And you can give teachers any resource.
First of all, we want it to be high quality, but we also, that's why we have our professional learning that is accompanied with our curriculum so that we can make sure that the best practices are also implemented in our computer science classrooms.
Got it. Got it. That makes a lot of sense. And you talked a lot about there about engagement, like how can you tell if a program was successful in engaging the students?
How do you refine that engagement over time? Yeah.
So we do, we, we take a lot of stake into investing in our teachers and hearing their feedback as well as students.
So we do a lot of surveys, of course, in terms of how did this course work for you?
We also look at our data. So while students are using our, in our platform, we're looking to see how long they've been engaged in a particular course that they might be working in their creations.
We have all, we look to see what they're creating to see if it's an, it's some of the most amazing things that you should see that we actually have that students are developing.
And so again, through surveys, through insight groups, we have a lot of times where we'll bring teachers in, we'll hear their feedback, we'll make adjustments.
We also do student focus groups as well. We before COVID, we were actually in classrooms also looking and evaluating to see the level of engagements for students to be, you know, to have that data to inform us as well.
So we're looking at qualitative data, quantitative data, and anecdotal data to inform the things that we need to improve upon.
So we can, again, just keep getting better and better at it as we want to make sure it continues to be high quality, engaging to all students.
That, that, that is amazing. I'm glad that we're able to kind of like get these feedback loop, like the feedback loop is the most important part, I feel like, of any kind of development of any program.
So it's really amazing that you have all of this rich data to kind of pull from there.
I just, because you brought it up around COVID and not being able to get some of those in-classroom data points, in general, has the pandemic changed the curriculum?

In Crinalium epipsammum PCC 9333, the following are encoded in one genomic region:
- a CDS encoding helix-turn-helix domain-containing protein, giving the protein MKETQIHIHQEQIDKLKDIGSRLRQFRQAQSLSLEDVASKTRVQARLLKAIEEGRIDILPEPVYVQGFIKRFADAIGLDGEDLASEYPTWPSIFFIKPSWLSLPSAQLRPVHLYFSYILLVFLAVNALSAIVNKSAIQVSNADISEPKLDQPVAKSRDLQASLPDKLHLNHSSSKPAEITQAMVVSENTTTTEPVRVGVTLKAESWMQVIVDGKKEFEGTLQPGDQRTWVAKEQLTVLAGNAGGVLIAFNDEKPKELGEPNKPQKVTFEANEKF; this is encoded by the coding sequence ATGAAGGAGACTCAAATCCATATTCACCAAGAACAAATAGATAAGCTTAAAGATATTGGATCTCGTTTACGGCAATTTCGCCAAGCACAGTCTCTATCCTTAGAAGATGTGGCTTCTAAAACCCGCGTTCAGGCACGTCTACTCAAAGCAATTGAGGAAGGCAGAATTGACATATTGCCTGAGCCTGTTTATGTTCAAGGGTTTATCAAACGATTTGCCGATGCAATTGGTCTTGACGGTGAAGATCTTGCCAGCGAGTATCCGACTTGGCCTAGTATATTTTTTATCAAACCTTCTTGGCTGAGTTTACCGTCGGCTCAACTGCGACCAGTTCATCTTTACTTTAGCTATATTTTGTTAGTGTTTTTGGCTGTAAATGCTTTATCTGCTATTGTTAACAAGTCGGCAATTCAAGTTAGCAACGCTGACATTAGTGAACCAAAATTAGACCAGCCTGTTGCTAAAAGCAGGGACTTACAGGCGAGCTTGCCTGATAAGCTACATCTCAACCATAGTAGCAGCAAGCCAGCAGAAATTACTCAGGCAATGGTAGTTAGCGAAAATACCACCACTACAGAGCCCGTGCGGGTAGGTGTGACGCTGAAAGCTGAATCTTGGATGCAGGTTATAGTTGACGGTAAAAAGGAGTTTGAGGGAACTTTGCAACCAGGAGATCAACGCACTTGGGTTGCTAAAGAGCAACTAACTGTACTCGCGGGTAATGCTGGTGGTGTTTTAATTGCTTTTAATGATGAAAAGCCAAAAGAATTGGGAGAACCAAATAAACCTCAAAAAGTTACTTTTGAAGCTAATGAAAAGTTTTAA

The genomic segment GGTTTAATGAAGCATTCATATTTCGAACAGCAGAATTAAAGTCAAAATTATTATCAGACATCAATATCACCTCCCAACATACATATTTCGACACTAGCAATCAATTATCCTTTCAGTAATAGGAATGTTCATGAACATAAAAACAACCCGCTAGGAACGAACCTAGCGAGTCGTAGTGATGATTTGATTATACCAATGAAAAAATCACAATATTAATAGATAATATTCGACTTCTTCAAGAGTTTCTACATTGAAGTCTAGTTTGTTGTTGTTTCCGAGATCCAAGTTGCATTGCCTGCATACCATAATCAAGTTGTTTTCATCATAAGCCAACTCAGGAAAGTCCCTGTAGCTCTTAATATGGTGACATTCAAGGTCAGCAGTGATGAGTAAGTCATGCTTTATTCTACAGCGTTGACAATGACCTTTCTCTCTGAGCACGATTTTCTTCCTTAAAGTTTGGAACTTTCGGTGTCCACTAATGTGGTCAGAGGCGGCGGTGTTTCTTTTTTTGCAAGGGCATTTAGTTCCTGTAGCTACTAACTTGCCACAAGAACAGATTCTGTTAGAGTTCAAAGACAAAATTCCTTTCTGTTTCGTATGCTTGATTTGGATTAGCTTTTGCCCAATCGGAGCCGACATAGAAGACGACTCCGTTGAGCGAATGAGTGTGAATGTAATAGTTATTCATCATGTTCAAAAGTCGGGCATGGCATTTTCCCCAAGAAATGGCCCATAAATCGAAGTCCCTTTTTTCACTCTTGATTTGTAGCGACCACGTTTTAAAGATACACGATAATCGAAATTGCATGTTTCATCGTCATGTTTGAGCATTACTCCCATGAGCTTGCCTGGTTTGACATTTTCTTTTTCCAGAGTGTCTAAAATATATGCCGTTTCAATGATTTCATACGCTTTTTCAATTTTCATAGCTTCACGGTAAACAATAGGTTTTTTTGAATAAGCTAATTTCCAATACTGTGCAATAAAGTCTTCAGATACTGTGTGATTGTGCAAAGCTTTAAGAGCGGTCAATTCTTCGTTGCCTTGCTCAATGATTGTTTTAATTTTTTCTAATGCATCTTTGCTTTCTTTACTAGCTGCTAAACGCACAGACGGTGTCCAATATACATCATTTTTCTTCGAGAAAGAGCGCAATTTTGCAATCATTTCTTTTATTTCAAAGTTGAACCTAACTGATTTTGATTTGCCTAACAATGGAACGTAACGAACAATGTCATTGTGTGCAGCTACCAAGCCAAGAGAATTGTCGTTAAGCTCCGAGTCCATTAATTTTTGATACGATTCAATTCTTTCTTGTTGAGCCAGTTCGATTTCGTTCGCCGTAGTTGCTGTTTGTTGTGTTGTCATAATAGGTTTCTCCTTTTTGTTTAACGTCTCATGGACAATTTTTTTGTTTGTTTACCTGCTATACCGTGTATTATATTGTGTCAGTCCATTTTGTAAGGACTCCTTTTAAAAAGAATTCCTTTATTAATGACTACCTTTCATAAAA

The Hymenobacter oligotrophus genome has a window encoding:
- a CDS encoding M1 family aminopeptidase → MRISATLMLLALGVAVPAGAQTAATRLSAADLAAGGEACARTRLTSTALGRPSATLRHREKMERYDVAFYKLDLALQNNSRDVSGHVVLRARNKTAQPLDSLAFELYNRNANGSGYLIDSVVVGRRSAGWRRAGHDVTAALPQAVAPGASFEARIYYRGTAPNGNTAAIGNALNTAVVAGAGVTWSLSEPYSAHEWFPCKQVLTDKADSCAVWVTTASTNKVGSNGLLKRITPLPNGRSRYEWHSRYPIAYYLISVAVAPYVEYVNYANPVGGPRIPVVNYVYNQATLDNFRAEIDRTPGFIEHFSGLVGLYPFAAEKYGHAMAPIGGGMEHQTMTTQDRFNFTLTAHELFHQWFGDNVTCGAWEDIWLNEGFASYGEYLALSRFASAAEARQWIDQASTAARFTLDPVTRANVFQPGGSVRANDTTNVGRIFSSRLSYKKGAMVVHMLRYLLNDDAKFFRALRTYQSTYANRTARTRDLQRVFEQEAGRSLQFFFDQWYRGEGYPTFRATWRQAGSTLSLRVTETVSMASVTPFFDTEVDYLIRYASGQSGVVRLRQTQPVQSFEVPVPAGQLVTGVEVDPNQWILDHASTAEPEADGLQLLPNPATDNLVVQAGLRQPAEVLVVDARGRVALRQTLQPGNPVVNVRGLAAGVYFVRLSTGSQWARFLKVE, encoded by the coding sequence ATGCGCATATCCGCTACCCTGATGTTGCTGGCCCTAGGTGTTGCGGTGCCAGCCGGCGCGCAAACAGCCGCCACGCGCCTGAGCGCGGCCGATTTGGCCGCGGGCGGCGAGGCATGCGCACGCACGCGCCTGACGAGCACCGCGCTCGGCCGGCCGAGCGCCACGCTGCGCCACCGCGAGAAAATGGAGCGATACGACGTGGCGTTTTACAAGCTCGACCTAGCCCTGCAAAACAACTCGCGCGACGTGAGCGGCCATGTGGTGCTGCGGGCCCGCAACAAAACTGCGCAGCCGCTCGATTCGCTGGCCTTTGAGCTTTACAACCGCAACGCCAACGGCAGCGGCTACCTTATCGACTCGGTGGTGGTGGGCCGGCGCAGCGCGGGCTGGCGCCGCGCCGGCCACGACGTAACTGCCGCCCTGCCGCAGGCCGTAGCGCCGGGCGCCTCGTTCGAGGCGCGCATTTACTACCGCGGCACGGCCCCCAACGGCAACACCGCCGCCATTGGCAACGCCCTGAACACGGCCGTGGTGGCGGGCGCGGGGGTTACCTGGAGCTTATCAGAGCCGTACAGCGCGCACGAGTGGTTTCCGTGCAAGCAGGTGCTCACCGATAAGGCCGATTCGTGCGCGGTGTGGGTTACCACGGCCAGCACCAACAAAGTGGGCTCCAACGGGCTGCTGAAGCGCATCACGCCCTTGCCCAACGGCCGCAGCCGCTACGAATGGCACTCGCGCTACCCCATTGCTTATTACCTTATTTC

Has it impacted it in any way that is notable for you?
Yes, very much so. So, you know, we're talking at a time when last year, this time, right, everything was shutting down.
And our team immediately paused and said, what are we going to do to address the fact that we know students won't necessarily be in school, or there's going to be in school, there's going to be hybrid, or there's going to be out of school environments.
So how do we address that?
Of course, across our all three of our courses, which is Computer Science Fundamentals, which is for elementary level.
And then we have Computer Science Discoveries, which is typically our middle school up to ninth grade, and then Computer Science Principles, which is for our high school courses.
And we took those and we modified them for all three environments, so that if a teacher knew that they were going to be in a hybrid environment, then we said, these are some suggestions for best practices within your hybrid, you know, environment that you'll be teaching students.
But we also created and made sure that there were unplugged activities more so than before, because we know that not just because everybody was home, they would have access, right?
Yeah, computer to the Internet.
So what are some things you can do that you don't necessarily have to be plugged into a computer?
And how do we balance that? So we try to ensure that you know, there's still a level of engagement.
And we also got real creative, where we had code breaks.
So code breaks was something that we did over the span over the summer, which we had a lot of different celebrities from Bill Gates to Ashton Kushner.
I'm trying to think of some other folks that we've had that Hill Harper and his son, where we did coding for like an hour live, anywhere anyone could participate, especially parents that were home with their students, how can you just engage in an hour of what we call code break, take a break, right, for all that you're doing, and have fun with us.
And we impacted 1000s of students that joined us.